Martin Krzywinski @MKrzywinski mkweb.bcgsc.ca
Nature Methods Points of Significance column: Predicting with confidence and tolerance. (read)

Altman, N. & Krzywinski, M. (2018) Points of significance: Predicting with confidence and tolerance Nature Methods 15:843–844.

Background reading

Krzywinski, M. & Altman, N. (2013) Points of significance: Importance of being uncertain. Nature Methods 10:809–810.

4-day Circos course

Wed 31-10-2018

A 4-day introductory course on genome data parsing and visualization using Circos. Prepared for the Bioinformatics and Genome Analysis course in Institut Pasteur Tunis, Tunis, Tunisia.

Martin Krzywinski @MKrzywinski mkweb.bcgsc.ca
Composite of the kinds of images you will learn to make in this course.

Oryza longistaminata genome cake

Mon 24-09-2018

Data visualization should be informative and, where possible, tasty.

Stefan Reuscher from Bioscience and Biotechnology Center at Nagoya University celebrates a publication with a Circos cake.

The cake shows an overview of a de-novo assembled genome of a wild rice species Oryza longistaminata.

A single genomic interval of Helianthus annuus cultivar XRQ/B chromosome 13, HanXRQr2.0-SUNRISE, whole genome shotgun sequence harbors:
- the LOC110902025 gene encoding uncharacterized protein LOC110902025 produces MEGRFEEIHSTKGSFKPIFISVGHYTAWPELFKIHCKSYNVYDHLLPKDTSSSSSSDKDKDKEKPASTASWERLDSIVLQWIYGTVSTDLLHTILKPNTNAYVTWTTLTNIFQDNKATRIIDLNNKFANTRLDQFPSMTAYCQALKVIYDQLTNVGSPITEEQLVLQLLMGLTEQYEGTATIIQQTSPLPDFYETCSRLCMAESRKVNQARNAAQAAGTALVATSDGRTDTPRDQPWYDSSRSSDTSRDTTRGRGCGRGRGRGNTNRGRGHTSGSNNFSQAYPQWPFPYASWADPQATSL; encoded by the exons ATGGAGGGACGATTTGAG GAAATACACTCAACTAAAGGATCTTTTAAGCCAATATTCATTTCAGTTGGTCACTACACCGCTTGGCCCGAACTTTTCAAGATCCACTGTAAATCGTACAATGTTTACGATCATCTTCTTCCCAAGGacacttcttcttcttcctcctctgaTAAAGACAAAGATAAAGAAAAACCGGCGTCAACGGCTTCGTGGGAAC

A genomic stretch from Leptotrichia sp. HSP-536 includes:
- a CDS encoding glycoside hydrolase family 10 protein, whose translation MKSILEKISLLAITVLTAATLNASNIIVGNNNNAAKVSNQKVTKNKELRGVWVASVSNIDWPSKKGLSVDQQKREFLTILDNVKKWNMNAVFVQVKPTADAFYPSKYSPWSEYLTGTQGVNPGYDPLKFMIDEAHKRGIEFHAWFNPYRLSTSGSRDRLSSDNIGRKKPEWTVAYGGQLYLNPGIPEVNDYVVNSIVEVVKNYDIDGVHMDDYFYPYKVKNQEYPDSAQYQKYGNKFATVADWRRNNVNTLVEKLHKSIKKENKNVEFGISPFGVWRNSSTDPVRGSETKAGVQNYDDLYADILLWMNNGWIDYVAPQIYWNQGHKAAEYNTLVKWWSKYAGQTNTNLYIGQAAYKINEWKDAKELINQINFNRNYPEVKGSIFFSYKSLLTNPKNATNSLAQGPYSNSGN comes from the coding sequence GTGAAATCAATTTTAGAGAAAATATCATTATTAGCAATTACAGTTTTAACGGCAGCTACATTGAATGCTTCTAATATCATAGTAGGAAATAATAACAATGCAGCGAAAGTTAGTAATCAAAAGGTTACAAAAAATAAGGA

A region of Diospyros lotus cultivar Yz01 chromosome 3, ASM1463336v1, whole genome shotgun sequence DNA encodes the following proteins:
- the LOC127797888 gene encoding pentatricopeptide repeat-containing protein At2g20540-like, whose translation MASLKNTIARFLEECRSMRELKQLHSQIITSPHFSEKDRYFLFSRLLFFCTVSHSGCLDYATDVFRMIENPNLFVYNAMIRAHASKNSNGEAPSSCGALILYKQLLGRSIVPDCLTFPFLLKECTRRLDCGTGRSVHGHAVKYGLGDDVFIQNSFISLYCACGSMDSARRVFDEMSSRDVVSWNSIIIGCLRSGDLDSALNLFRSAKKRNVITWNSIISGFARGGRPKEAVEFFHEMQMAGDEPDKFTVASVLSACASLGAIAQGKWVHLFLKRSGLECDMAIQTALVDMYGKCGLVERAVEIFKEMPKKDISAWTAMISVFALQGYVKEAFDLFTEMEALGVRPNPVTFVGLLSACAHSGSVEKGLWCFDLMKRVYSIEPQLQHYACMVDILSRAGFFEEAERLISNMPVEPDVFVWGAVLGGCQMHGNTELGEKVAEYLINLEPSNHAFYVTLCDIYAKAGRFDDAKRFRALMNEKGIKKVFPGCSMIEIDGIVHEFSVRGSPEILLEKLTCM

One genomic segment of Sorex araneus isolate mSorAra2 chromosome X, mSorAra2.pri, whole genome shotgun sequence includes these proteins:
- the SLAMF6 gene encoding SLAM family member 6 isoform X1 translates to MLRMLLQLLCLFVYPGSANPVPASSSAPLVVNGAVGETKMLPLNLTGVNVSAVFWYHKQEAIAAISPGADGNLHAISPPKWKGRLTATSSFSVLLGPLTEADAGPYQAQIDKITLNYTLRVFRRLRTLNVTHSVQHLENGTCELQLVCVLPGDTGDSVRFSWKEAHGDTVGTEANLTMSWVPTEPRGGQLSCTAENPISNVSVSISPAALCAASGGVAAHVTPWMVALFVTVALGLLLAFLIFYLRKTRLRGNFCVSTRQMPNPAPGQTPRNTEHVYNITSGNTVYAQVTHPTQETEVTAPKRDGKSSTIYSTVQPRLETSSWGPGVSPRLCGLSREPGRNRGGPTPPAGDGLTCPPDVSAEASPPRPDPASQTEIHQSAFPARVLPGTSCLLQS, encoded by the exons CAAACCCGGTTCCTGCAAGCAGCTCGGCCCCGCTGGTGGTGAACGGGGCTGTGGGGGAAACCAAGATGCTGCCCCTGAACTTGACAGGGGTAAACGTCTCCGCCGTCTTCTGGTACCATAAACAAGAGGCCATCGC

Martin Krzywinski @MKrzywinski mkweb.bcgsc.ca
Circos cake celebrating Reuscher et al. 2018 publication of the Oryza longistaminata genome.

Optimal experimental design

Tue 31-07-2018
Customize the experiment for the setting instead of adjusting the setting to fit a classical design.

The presence of constraints in experiments, such as sample size restrictions, awkward blocking or disallowed treatment combinations may make using classical designs very difficult or impossible.

Optimal design is a powerful, general purpose alternative for high quality, statistically grounded designs under nonstandard conditions.

Martin Krzywinski @MKrzywinski mkweb.bcgsc.ca
Nature Methods Points of Significance column: Optimal experimental design. (read)

We discuss two types of optimal designs (D-optimal and I-optimal) and show how it can be applied to a scenario with sample size and blocking constraints.